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Wall P, Moore C, El-Tamer M, Reilly JJ. Diagnostic Delay in Breast Disease: A System Analysis of a Public Urban Hospital. Arch Surg. 1998;133(6):662–666. doi:10.1001/archsurg.133.6.662
To analyze the diagnostic process in 146 women referred to a breast clinic in an urban setting between January 1, 1994, and December 31, 1996.
We devised the "diagnostic delay index (DDI)," defined as the time between the medical system's awareness of a diagnostic need and the completion of the diagnostic process. The time awaiting breast clinic consultation and the diagnostic events experienced—including clinic visits, imaging studies, and biopsies—were recorded. We stratified patients in 2 pathways (palpable masses and mammogram-identified lesions) and by benign or malignant outcome.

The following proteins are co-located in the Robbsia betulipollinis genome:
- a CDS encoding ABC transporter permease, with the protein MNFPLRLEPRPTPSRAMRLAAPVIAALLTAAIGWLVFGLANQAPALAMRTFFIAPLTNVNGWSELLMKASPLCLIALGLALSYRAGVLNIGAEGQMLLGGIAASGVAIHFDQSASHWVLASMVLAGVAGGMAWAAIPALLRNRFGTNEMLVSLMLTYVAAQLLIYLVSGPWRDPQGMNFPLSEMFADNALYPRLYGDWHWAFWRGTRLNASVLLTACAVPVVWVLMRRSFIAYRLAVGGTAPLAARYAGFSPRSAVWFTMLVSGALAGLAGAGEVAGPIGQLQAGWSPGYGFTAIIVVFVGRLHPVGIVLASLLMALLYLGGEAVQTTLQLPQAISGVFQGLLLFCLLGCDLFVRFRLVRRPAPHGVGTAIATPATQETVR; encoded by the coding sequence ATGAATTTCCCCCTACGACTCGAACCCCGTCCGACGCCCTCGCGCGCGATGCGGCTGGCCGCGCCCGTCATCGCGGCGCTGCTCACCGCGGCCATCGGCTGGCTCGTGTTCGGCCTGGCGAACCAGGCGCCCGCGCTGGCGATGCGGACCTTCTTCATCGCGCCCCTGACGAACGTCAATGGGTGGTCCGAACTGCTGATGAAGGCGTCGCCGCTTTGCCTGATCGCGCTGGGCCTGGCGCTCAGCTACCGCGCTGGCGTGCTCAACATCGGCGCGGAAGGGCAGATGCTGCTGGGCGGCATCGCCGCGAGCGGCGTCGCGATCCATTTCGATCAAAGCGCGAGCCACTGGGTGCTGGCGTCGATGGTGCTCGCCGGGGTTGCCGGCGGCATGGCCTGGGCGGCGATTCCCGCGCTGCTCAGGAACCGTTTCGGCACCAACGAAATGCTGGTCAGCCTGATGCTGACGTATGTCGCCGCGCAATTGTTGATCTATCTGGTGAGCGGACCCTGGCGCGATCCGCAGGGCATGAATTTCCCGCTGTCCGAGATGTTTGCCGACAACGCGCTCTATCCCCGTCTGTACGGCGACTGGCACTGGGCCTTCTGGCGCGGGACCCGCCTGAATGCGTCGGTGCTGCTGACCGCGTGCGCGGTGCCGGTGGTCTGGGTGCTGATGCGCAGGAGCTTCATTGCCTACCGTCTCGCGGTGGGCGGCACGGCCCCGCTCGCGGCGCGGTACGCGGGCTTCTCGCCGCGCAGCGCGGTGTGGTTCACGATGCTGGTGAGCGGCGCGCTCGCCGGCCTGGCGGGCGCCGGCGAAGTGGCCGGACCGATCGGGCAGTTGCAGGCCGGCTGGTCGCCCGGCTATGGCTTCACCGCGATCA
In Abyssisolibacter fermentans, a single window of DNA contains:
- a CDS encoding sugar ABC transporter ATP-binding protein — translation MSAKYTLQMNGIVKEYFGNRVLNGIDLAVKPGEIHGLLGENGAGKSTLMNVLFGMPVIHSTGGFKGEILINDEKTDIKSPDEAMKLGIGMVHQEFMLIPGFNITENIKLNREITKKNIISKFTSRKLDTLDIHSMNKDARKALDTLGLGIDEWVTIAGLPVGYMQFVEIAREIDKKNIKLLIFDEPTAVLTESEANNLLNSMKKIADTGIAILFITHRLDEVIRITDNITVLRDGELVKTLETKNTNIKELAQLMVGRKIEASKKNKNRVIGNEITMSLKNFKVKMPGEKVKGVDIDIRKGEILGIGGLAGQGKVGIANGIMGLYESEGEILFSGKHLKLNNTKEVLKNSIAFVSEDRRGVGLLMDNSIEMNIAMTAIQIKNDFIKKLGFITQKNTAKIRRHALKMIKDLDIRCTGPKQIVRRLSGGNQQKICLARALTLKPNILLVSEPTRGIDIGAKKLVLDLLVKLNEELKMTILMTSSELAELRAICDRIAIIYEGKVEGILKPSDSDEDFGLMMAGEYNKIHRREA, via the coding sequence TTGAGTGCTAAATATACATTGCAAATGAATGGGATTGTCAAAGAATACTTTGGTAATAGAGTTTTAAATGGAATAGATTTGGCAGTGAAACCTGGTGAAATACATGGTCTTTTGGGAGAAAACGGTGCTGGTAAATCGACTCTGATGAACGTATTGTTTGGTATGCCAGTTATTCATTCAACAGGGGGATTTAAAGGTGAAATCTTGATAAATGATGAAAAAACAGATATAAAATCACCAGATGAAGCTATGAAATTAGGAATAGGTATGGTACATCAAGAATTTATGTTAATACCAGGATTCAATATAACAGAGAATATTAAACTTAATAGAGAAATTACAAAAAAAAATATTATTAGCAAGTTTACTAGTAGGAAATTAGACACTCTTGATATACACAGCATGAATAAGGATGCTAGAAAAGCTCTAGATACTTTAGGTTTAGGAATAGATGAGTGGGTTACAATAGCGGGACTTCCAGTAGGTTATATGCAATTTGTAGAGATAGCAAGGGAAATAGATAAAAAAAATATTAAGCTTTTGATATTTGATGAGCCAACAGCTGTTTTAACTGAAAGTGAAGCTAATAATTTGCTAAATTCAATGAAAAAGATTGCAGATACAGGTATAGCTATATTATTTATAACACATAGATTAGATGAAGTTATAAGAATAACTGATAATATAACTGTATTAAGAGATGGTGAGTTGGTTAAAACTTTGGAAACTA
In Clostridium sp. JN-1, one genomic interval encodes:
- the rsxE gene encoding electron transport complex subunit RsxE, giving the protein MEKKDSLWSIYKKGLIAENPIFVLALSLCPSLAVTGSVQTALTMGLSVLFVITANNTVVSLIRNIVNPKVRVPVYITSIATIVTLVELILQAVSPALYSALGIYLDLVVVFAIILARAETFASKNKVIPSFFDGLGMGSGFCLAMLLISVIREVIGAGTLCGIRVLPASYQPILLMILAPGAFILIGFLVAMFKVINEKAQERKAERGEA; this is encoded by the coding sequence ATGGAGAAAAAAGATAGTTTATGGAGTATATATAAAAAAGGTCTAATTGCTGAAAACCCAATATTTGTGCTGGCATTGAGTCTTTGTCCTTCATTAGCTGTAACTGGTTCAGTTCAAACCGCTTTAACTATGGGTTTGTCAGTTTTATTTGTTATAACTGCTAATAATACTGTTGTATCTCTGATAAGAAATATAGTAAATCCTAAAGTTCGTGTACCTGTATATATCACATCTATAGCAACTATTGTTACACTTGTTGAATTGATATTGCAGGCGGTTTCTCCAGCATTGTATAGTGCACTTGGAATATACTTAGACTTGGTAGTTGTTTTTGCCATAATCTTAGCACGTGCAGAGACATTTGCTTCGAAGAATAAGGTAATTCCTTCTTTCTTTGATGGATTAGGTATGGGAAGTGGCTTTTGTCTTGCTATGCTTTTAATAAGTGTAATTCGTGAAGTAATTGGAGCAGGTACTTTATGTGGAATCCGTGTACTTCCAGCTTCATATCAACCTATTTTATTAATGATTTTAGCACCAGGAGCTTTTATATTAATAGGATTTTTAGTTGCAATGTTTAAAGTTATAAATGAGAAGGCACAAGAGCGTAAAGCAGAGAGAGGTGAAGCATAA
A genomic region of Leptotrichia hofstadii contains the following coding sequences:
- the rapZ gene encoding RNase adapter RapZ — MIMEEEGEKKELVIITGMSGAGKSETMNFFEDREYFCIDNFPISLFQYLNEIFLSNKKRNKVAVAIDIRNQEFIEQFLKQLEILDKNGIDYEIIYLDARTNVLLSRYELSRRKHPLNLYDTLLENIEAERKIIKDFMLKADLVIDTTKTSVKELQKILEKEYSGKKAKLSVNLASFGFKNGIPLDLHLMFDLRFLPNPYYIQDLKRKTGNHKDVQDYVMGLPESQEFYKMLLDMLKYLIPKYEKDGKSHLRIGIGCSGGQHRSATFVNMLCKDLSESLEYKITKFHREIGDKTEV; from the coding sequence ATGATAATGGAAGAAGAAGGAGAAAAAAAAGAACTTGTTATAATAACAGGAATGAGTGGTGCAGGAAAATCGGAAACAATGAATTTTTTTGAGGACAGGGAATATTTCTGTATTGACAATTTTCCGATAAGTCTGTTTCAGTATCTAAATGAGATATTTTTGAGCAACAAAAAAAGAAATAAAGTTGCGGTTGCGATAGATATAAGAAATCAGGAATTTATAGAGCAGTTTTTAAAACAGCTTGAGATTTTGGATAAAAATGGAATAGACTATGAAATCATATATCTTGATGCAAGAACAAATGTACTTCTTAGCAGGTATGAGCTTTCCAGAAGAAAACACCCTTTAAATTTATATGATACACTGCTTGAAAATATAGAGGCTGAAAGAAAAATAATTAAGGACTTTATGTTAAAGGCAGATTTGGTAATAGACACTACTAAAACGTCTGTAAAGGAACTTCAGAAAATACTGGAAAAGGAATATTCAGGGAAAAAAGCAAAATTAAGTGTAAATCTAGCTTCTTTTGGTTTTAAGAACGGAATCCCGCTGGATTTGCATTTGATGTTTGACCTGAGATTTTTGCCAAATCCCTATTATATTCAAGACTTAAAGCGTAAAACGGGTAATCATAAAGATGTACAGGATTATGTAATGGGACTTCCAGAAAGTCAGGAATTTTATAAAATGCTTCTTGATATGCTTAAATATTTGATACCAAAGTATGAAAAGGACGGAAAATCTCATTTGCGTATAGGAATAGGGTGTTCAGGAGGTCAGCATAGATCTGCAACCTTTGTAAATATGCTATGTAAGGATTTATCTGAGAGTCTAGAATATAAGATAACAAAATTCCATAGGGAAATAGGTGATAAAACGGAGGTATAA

Patients in pathways 1 (n = 85) and 2 (n=61) had a mean (±SD) DDI of 68.4 (±46.9) days and 71.9 (±35.2) days, respectively. Patients in both pathways who had a malignant outcome had a significantly lower DDI than those who had a benign outcome (47.5±30.9 days vs 78.6±42.6) (P<.001); this advantage was most pronounced in patients with palpable lumps. The average patient waited more than 3 weeks for both an initial clinic consultation and operating room access. Quartile analysis of the DDI revealed statistically significant differences in clinic access time, number of visits, diagnostic events per visit, and operating room access time. Regression analysis demonstrates the relationship between DDI and measured process variables: DDI= −21.11+0.09 age+1.86 pathway − 12.18 outcome+1.08 clinic access+11.91 visits+0.94 operating room access (R2=61.5%).
In a public hospital, diagnostic delay is related to inadequate access to surgical consultation and a delay in operating room access. Regression analysis demonstrates the relationships between these components of system diagnostic delay and suggests strategies for reducing the DDI.
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